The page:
While the other Tribal children have clustered around Mamie Rila to hear a terrifying tale about the King of No Name, I watch as young Elias walks to the rocky desert beyond the circle of wagons. The galaxy is a pale cloud across the onyx sky, the night bright enough for me to pick my way forward. From the west, a rhythmic thump draws close. A horse materializes on a nearby ridge.
A woman dismounts, her gleaming armor flashing beneath heavy Tribal robes. A dozen blades glint from her chest and back. The wind whips at the hard, dry earth around her. In the glowing starlight, her blonde hair is the same silver as her face.
This didn’t happen, I think wildly. I don’t remember it. She left me.
She never came back.
Keris Veturia drops to one knee but remains a few feet away, as if she doesn’t want to scare me. She appears so young—I can scarcely fathom it is her.
“What is your name?” At last, I recognize something about her—that hard voice, as cold and unfeeling as the land beneath our feet.
“Ilyaas.” The Commandant draws my name out, as if searching for its meaning. “Go back to the caravan, Ilyaas. Dark creatures walk the desert at night.”
I don’t hear my response, because I am now in a room outfitted with nothing but a cot, a desk, and a wide fireplace. The arched windows and thick walls, along with the scent of salt, tell me I’m in Navium. Summer has come swiftly to the south, and heavy, warm air pours through the window. Despite that, a fire burns in the grate.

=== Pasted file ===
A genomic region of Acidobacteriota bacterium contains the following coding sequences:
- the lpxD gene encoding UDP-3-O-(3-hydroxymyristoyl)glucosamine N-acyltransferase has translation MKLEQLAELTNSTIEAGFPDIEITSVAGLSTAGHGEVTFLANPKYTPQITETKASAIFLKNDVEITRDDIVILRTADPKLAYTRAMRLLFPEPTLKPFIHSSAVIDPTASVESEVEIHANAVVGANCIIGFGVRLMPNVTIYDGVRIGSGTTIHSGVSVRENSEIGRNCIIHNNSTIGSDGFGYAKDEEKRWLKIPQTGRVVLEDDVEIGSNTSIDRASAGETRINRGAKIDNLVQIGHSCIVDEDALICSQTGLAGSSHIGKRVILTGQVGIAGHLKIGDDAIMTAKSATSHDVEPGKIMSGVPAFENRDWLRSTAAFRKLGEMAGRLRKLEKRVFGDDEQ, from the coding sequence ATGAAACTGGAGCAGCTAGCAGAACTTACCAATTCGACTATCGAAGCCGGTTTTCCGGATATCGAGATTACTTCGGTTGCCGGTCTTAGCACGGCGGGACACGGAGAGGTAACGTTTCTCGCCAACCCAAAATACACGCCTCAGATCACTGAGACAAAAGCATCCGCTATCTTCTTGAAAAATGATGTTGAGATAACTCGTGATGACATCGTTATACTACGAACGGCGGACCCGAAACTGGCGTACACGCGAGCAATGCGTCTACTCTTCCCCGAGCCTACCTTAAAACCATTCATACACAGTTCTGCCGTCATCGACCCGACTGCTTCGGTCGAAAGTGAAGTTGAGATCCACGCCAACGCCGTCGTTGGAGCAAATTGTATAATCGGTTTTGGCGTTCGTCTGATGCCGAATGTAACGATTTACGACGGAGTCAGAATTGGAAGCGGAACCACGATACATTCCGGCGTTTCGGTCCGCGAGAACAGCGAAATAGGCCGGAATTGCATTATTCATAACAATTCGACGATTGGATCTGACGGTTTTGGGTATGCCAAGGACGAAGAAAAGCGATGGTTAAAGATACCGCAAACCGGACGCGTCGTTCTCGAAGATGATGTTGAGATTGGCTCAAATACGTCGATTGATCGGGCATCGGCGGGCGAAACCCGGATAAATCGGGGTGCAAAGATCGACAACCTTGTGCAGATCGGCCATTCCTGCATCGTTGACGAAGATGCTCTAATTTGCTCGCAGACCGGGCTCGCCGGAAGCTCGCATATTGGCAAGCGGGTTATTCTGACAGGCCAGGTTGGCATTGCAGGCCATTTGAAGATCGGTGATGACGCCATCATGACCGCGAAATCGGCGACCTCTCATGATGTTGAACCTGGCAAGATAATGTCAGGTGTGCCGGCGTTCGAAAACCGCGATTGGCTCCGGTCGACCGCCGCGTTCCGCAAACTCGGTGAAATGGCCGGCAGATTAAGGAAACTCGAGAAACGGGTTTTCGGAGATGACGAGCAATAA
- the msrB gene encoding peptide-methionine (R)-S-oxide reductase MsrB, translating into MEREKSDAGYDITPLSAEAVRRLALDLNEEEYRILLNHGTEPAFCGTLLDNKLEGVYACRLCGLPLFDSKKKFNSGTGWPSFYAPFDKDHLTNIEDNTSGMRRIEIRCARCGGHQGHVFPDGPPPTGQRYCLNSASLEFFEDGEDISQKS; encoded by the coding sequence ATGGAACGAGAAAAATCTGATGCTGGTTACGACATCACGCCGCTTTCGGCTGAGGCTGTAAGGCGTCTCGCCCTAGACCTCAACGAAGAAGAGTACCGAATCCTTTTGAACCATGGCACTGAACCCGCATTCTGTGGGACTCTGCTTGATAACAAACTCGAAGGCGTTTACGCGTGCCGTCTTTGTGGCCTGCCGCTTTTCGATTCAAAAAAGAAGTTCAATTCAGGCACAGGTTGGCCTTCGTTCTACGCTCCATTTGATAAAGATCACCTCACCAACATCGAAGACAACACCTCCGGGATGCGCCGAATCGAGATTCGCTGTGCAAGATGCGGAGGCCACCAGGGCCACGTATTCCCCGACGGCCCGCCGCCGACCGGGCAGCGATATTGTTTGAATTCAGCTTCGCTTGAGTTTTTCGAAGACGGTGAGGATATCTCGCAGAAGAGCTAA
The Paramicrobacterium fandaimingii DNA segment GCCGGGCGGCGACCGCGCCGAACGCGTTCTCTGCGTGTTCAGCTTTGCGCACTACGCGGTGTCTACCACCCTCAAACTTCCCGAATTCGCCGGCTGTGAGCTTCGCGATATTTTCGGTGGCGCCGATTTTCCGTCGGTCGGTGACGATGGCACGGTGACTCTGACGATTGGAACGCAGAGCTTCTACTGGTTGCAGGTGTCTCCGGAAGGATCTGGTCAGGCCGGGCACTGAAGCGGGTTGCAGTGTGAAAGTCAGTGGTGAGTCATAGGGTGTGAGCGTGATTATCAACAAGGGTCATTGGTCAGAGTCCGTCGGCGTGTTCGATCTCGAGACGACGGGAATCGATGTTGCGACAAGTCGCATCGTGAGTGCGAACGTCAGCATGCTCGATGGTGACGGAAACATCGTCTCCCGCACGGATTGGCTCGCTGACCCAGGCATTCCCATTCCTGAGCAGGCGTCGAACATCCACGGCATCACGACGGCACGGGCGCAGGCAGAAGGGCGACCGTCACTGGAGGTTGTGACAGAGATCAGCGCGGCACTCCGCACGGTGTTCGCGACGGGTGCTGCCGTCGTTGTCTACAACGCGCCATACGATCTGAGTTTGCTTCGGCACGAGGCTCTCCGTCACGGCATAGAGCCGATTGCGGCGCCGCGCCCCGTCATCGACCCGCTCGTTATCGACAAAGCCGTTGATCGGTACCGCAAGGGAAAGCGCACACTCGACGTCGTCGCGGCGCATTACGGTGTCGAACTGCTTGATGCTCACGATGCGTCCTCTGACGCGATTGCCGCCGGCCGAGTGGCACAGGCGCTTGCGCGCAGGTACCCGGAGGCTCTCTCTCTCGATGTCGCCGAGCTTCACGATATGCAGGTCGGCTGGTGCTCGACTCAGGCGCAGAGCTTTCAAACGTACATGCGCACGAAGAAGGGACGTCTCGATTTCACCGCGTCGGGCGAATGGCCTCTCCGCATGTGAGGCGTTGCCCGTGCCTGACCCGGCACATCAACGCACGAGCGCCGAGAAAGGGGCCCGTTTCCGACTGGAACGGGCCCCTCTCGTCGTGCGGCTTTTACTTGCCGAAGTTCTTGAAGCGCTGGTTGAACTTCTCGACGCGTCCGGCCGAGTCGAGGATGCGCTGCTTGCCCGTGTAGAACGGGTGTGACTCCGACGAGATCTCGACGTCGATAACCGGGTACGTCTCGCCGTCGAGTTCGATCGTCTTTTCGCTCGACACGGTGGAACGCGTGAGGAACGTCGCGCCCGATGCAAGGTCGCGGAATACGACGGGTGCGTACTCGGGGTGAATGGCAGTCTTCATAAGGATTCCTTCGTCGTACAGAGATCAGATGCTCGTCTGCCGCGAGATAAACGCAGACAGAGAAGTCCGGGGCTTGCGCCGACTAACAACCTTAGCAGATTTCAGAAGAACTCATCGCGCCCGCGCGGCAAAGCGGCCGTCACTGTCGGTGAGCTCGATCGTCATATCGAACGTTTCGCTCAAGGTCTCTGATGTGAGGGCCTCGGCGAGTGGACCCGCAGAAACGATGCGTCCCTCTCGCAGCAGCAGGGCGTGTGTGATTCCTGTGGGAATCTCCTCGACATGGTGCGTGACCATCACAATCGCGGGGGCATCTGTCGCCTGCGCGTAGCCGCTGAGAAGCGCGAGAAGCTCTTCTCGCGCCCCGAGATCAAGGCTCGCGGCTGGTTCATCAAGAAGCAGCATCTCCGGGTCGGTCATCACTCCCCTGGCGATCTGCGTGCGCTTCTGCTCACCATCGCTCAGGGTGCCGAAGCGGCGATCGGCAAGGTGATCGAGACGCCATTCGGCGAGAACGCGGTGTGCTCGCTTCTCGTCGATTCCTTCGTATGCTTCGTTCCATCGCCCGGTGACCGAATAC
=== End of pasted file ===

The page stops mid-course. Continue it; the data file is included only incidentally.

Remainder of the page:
Keris is older—older than she was when I last saw her months ago, just before she poisoned me. She lifts up her undershirt and examines what looks to be a bruise, though it is difficult to tell, since her skin is silver. I remember then that she stole the Blood Shrike’s shirt of living metal, long ago. It has fused to her body as closely as her mask has fused to her face.
Her ALWAYS VICTO tattoo is clearly visible beneath the silver of the shirt, except now it says ALWAYS VICTORI.
As she feels out the bruise, I notice a strange object in the room, all the more unusual against the simplicity of the quarters. It’s a crude clay sculpture of a mother holding a child. The Commandant studiously ignores it.
She drops her shirt and puts her armor back on. As she stares into the mottled mirror, her gaze shifts to the statue. She watches it in the reflection, wary, as if it might come to life. Then she turns on her heel, snatches it up, and tosses it, almost casually, into the hearth fire. She calls through the closed door. Moments later, a slave enters.
The Commandant nods at the burning sculpture. “You found it,” she says. “Did you speak to anyone of it?” At the man’s denial, the Commandant nods and beckons him closer.
Don’t do it, I want to tell him. Flee.
My mother’s hands blur as she breaks his neck. I wonder if he even felt it.
“Let’s keep it that way,” she says to his slumped body, “shall we?”
I blink, and I am back in the jinn grove. No vines drag me down to the Forest floor, and dawn paints the grove red and orange. Hours have passed.